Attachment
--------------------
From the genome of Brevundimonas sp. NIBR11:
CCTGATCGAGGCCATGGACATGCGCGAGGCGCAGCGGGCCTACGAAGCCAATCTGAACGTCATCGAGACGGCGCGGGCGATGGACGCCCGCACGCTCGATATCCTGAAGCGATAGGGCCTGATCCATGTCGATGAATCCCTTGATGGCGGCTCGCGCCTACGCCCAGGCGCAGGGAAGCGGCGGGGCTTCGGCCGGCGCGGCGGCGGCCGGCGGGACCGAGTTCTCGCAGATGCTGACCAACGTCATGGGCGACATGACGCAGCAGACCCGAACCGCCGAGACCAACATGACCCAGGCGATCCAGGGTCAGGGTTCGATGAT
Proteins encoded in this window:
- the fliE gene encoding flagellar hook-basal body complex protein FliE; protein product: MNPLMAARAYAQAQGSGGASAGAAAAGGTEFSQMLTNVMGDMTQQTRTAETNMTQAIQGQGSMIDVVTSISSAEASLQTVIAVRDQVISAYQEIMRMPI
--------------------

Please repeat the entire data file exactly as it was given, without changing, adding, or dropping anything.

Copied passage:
From the genome of Brevundimonas sp. NIBR11:
CCTGATCGAGGCCATGGACATGCGCGAGGCGCAGCGGGCCTACGAAGCCAATCTGAACGTCATCGAGACGGCGCGGGCGATGGACGCCCGCACGCTCGATATCCTGAAGCGATAGGGCCTGATCCATGTCGATGAATCCCTTGATGGCGGCTCGCGCCTACGCCCAGGCGCAGGGAAGCGGCGGGGCTTCGGCCGGCGCGGCGGCGGCCGGCGGGACCGAGTTCTCGCAGATGCTGACCAACGTCATGGGCGACATGACGCAGCAGACCCGAACCGCCGAGACCAACATGACCCAGGCGATCCAGGGTCAGGGTTCGATGAT
Proteins encoded in this window:
- the fliE gene encoding flagellar hook-basal body complex protein FliE; protein product: MNPLMAARAYAQAQGSGGASAGAAAAGGTEFSQMLTNVMGDMTQQTRTAETNMTQAIQGQGSMIDVVTSISSAEASLQTVIAVRDQVISAYQEIMRMPI